From the moment a court ordered it unsealed, Los Angeles reporter Brian Melley doggedly tracked the progress of a long-sought transcript in Roman Polanski's 1977 underage sex abuse case. Melley found the court reporter, putting in the first order for the 400 pages of testimony by a former prosecutor who handled the case. (The testimony had been taken more than a decade earlier and been sought by Polanski's attorneys and foreign governments to help assess whether the director's case had been mishandled by a judge.) Court transcripts in Los Angeles can be difficult to obtain, but Melley drew on experience to quickly locate the reporter and arrange for the transcript to be delivered electronically.
Melley’s smart work put AP at the front of the line to receive the transcript and he stayed in close contact with the court reporter through Friday evening. At 11 p.m. on Sunday night, the transcript arrived and Melley — knowing the story would be important to European audiences — went through it to glean key details and produced an authoritative story that no one could match for more than five hours. In his previously sealed testimony, the former prosecutor said that the judge in the case was reneging on a promise not to jail Polanski, prompting the director to flee the country.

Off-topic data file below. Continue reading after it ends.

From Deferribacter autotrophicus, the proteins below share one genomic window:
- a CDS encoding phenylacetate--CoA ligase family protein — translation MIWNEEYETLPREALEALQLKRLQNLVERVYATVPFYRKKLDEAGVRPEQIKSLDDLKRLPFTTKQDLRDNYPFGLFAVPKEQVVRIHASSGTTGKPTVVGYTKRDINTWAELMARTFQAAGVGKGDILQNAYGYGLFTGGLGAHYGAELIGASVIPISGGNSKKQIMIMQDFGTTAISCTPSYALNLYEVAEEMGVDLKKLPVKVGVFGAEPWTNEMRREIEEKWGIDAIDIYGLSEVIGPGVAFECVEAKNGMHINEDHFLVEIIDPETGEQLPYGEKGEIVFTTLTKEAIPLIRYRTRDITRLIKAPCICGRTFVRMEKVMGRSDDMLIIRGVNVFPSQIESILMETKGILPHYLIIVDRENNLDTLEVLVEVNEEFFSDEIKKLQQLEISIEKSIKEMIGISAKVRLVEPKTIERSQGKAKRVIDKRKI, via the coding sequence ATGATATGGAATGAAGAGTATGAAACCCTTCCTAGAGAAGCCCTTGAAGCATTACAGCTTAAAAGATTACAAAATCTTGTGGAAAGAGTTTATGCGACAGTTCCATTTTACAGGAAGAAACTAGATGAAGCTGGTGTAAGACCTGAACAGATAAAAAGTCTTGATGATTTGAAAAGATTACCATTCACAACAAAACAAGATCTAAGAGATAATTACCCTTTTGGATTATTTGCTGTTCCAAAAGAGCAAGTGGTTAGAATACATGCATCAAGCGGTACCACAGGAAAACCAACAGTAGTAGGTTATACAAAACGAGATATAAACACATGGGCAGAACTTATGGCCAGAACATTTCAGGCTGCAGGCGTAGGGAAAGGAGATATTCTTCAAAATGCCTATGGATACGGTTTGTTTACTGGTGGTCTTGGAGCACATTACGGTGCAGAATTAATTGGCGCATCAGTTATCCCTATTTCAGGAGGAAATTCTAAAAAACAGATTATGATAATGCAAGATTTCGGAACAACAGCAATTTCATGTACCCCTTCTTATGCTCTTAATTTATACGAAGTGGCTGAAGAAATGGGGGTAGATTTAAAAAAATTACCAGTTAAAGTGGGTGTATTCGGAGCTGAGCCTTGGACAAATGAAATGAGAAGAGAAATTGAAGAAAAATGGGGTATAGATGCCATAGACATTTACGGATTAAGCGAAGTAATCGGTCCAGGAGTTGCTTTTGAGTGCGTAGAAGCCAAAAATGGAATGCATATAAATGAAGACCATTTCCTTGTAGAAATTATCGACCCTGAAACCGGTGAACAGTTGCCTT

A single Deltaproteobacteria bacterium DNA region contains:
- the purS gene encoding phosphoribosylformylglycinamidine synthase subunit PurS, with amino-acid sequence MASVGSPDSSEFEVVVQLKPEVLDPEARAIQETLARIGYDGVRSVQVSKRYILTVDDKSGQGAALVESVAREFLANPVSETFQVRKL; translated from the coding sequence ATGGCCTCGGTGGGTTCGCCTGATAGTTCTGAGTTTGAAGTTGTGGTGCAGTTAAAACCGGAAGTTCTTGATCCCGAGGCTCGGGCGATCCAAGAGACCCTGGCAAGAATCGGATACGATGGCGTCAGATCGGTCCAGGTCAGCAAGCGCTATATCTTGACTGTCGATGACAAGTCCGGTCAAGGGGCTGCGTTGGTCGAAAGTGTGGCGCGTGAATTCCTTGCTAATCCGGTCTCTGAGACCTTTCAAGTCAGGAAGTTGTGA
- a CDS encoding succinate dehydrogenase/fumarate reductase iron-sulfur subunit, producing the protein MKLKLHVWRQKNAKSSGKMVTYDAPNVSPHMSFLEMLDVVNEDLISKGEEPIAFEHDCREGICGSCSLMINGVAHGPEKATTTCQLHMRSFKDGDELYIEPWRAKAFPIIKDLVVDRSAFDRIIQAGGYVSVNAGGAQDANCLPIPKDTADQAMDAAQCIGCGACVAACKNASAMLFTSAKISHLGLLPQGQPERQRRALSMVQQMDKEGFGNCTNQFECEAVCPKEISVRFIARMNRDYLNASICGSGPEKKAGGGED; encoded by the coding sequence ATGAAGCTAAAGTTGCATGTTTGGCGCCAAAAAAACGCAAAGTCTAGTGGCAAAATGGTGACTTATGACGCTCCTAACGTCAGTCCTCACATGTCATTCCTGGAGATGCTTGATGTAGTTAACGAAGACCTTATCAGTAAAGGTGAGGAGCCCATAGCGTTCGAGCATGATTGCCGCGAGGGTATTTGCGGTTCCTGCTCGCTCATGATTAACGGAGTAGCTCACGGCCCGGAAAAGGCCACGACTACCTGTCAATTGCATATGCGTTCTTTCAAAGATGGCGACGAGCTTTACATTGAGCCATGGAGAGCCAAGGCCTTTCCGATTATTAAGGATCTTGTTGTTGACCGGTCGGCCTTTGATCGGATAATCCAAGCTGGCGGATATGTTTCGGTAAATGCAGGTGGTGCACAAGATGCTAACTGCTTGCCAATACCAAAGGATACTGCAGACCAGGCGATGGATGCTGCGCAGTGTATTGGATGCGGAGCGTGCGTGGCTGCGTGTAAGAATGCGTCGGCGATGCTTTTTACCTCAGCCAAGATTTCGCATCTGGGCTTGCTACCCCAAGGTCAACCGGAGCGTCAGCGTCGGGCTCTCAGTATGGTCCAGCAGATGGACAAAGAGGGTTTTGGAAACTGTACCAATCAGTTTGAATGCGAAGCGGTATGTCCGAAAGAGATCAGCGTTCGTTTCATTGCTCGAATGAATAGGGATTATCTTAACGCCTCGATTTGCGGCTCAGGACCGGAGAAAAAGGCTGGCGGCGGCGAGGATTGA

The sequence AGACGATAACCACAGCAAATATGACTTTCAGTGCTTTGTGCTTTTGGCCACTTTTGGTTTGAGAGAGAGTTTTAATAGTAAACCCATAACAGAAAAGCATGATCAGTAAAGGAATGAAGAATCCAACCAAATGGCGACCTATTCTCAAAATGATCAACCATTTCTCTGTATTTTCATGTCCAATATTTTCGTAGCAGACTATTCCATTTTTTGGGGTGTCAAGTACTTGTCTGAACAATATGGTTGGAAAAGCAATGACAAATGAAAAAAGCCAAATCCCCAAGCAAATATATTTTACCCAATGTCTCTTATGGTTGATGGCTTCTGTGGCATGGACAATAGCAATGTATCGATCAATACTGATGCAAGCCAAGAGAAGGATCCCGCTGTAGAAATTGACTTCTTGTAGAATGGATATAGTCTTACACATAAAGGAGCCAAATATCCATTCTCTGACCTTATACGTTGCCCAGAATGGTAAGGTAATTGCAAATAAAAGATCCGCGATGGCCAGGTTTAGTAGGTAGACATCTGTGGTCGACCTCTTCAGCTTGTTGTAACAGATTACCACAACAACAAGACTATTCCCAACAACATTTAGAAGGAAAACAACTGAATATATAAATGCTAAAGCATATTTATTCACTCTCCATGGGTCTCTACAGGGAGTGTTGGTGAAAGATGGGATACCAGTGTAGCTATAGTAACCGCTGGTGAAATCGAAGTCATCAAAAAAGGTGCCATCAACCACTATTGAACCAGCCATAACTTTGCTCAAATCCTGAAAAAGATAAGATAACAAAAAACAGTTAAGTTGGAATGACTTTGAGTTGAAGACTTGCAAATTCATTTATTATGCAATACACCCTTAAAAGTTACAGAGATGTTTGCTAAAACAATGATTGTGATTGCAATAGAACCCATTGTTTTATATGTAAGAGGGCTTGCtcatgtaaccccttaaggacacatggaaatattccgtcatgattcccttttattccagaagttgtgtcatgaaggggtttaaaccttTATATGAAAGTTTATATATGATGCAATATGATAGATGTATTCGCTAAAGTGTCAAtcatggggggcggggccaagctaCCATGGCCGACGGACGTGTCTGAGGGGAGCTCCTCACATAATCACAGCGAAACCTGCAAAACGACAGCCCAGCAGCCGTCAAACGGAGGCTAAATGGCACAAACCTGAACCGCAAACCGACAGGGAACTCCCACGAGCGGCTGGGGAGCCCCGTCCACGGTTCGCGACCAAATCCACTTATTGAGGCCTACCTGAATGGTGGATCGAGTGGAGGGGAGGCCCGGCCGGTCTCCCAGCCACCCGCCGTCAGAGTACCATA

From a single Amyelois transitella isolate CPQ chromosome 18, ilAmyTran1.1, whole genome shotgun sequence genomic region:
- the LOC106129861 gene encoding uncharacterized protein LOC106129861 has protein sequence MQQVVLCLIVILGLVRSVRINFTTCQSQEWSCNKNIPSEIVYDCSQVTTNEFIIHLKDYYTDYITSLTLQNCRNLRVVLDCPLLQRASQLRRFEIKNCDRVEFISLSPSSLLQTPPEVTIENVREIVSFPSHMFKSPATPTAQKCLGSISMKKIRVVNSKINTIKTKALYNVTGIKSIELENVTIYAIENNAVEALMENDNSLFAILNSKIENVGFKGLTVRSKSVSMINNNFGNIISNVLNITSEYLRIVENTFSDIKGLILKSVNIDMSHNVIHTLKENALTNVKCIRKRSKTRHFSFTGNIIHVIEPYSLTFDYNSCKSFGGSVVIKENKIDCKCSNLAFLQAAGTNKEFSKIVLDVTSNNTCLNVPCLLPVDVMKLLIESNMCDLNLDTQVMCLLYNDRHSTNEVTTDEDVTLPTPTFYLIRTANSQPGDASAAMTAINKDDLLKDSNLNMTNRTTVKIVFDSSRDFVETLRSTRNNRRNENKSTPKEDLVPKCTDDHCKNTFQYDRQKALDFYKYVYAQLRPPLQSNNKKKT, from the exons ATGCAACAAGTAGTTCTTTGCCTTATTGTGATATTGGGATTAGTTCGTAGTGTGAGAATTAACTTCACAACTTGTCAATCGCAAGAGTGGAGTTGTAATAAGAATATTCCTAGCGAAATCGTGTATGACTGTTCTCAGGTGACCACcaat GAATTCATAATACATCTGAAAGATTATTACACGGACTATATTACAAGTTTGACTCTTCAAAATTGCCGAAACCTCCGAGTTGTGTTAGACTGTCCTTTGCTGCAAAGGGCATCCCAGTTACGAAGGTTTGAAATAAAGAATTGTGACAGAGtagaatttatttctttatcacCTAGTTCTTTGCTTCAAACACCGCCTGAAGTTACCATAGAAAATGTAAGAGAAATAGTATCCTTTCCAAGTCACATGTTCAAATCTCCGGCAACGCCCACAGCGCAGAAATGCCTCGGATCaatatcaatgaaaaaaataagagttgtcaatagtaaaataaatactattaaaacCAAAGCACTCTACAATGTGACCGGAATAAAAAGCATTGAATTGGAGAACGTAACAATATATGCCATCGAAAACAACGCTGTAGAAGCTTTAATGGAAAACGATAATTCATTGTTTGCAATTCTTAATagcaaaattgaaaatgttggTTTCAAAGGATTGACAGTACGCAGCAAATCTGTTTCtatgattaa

After wrapping up the story at 3 a.m., Melley got a few hours rest before setting out to interview Polanski's attorney, who still hadn’t received his copy of the transcript. Prosecutors similarly did not obtain the document until later Monday, giving AP a lengthy exclusive on a high profile, competitive celebrity court case that has implications on both sides of the Atlantic.